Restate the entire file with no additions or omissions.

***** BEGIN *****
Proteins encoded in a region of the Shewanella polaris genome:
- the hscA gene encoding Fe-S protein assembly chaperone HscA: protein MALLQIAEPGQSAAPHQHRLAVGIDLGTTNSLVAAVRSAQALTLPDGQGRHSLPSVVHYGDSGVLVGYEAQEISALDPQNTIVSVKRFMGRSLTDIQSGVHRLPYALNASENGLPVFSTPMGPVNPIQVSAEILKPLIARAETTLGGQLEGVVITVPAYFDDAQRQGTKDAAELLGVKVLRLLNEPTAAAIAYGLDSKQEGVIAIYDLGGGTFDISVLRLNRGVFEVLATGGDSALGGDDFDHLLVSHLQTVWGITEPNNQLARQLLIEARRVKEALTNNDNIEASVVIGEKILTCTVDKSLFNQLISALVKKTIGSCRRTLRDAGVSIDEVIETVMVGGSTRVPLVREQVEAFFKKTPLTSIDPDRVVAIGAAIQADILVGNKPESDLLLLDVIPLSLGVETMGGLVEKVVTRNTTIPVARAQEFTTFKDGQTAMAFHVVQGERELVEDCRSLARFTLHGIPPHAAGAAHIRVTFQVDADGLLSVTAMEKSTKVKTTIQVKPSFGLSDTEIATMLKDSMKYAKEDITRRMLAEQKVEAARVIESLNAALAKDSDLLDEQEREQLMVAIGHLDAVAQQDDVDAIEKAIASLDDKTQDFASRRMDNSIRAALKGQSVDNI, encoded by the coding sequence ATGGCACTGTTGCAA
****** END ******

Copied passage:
Proteins encoded in a region of the Shewanella polaris genome:
- the hscA gene encoding Fe-S protein assembly chaperone HscA: protein MALLQIAEPGQSAAPHQHRLAVGIDLGTTNSLVAAVRSAQALTLPDGQGRHSLPSVVHYGDSGVLVGYEAQEISALDPQNTIVSVKRFMGRSLTDIQSGVHRLPYALNASENGLPVFSTPMGPVNPIQVSAEILKPLIARAETTLGGQLEGVVITVPAYFDDAQRQGTKDAAELLGVKVLRLLNEPTAAAIAYGLDSKQEGVIAIYDLGGGTFDISVLRLNRGVFEVLATGGDSALGGDDFDHLLVSHLQTVWGITEPNNQLARQLLIEARRVKEALTNNDNIEASVVIGEKILTCTVDKSLFNQLISALVKKTIGSCRRTLRDAGVSIDEVIETVMVGGSTRVPLVREQVEAFFKKTPLTSIDPDRVVAIGAAIQADILVGNKPESDLLLLDVIPLSLGVETMGGLVEKVVTRNTTIPVARAQEFTTFKDGQTAMAFHVVQGERELVEDCRSLARFTLHGIPPHAAGAAHIRVTFQVDADGLLSVTAMEKSTKVKTTIQVKPSFGLSDTEIATMLKDSMKYAKEDITRRMLAEQKVEAARVIESLNAALAKDSDLLDEQEREQLMVAIGHLDAVAQQDDVDAIEKAIASLDDKTQDFASRRMDNSIRAALKGQSVDNI, encoded by the coding sequence ATGGCACTGTTGCAA